That's what I'm being told about the new fare system at the Hudson River ferry operator New York Waterway. You can now buy a ticket using your smartphone and then use the phone itself to present the ticket to the fare reader, similar to the "digital boarding passes" already used by airlines. No paper required. Expect this to spread in high-end commuter markets.
It would be great to see this spread in urban bus transit, where boarding times are still a dominant problem, but that will rely a very easy-to-use app and compatibility with smartcard media now under development. My guess is that we'll get a ubiquitous commercial smartcard-creditcard first, which will do the same job.
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Not that new:
Smart phone is not fast at all. You have to turn on the phone, swipe to unlock it, launch the app, and then probably a few more steps to get what you want. That is if you not run into an assortment of app, UI, or network problem. Pulling a paper ticket from your wallet is actually faster. I don’t know why is all these excitement of mobile phone payment comes from.
Smart card is the way to go. I don’t see how smart phone can be useful.
Helsinki already has an option to pay for a ticket by text message. And its metro uses POP.
Denmark has long used both sms and smartphone tickets.
Unless you’re completely ready with the phone this’ll take more time. I have the Starbucks card app which as far as I can see works the same way. Sometimes I use the app, sometimes its faster to get my card out. Depends how long I’ve been waiting and if I’ve already got the phone in my hand.
That being said I used a mobile boarding pass for American Airlines onetime, it took the TSA guys so long to scan it I’ll never mess with it again..
Install a proof of payment system like it is common in most of Europe, with ticket machines at the stops or even inside the vehicles, from time to time some ticket inspectors and all is fine, especially the boarding time. Ticket machines can indeed give back change, accept card payment and any type of cash, so no problem for the rider.
If you have an additional smartphone-option and you can show that to the ticket inspectors, then okay, another nice option. But the biggest improvement is the proof of payment.
I’ve been to cities where you board a bus, put money in one slot, the driver presses a button for your ticket type, and your ticket and CHANGE come out of another slot… cunningly placed a step away to get you moving.
Frankly, transit agencies that don’t give change are a rip-off. Where else must you give exact money for a service?
For any of you who haven’t actually ridden the NY Waterway ferry (I’m assuming none of the other commenters have), I’d like to point out based on my personal experience in the last couple days that this is actually quite a bit faster than waiting in line at the ticket machine. This is especially great in the winter time. On top of that, with this app I don’t have to worry about losing my monthly pass like I have in the past with my paper one. According to the deckhands, if I lose my phone or change it, the tickets are stored in a cloud so I can just use it on my new phone without even having to call them.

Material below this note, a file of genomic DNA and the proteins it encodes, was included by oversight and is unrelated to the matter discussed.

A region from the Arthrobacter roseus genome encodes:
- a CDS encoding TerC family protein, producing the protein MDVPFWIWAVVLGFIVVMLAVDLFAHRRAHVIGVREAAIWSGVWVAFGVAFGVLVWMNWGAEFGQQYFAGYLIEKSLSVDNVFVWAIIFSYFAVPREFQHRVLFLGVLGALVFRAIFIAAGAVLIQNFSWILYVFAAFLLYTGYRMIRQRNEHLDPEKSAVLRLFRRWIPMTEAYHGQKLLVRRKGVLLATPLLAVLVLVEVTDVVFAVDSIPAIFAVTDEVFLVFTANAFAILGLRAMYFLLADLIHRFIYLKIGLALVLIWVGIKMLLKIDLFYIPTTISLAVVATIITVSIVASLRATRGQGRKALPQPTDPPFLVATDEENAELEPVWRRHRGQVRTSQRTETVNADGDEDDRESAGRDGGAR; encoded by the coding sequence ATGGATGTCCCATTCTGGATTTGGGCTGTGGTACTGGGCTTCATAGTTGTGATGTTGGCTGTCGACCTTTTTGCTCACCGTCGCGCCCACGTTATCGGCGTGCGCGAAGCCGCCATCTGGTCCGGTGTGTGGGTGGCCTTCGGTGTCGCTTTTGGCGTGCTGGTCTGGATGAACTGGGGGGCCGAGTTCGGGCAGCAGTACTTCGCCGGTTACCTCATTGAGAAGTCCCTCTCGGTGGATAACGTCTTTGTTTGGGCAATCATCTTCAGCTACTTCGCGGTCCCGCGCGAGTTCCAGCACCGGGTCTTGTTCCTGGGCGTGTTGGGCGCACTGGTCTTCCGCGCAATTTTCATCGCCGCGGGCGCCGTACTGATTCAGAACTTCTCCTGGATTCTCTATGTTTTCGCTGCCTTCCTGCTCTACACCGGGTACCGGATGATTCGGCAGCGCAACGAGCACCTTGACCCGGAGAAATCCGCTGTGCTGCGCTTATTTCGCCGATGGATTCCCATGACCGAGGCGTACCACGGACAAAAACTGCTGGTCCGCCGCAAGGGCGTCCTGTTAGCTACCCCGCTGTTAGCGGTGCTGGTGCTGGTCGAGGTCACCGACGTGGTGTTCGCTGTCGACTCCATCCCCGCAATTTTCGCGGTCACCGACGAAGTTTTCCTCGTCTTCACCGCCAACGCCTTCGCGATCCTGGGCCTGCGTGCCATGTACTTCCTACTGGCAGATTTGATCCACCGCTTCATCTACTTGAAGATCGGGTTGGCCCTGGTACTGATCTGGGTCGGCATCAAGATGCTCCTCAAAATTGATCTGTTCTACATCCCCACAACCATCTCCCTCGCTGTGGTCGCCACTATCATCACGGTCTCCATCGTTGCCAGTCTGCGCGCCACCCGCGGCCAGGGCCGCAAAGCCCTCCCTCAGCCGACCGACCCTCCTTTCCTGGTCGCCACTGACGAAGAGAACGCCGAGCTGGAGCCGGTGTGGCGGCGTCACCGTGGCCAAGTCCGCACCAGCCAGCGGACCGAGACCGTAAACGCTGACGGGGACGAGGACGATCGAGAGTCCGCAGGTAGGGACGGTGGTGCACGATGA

Also, proof of payment system wouldn’t work because they are boarding 300 of us in about 30 seconds to a minute. This system has definitely made my daily commute faster and warmer and I wish NJ Transit would take a note from these guys.
Jon: in some cities that issue personalized monthly passes, if you get caught by inspectors without a pass but have one that you forgot at home, you can show your pass later and avoid paying the fine.
Also, you misunderstand how POP works if you think that boarding 300 people is a problem. On the contrary, POP means no ticket checks at boarding, but only after the vehicle is in motion. For a New York example, SBS has a very poorly done version of this (monthly pass holders still need to swipe, ticket machines are at stations only and not also on the buses, inspectors hold the bus while checking tickets).
Norfolk’s Tide light rail has been using etickets since October 2011:
Arriva, one of the UK’s major bus groups has offered smart phone tickets for a while now:
First Group are starting to roll out card readers nationwide for contactless credit/debit cards. This is how their Bristol & Bath operating subsidiary announced it:
It’s not quite public transit, but I use my phone to show my reservation number whenever I take Megabus. I never bother printing out a page. These days probably about half the riders seem to use their phones.
Beware of what you wish for.
Buses would have to be wifi-equipped to upload the charges; hold the call when in a dead-spot; and fares would have to account for MasterCard’s cut of the action.
MasterCard’s cut is exactly the reason why cities that don’t think that private affluence and public squalor is good don’t go that route. They have cellphones directly interfacing with the transit system, or their own smartcards (licensed as electronic money with a fraction of the fee that credit card companies charge).
Also Trondheim in Norway have started this kind of ticketing system. Via a smartphone app all the buses in the town can be ticketed.
Mobile tickets are also known at the Swiss Federal Railways (SBB). For more information: http://www.sbb.ch/en/travelcards-and-tickets/e-tickets/mobileticket.html
Some features: Buy and display tickets, door-to-door travel information, real-time information in the event of an incident, “take me home” function with GPS support,
The use of SMS and smartphones have long been proposed in order to save time and energy in buying tickets and forming a queue in ticket stores. It is a welcome advancement to New York ferry system.
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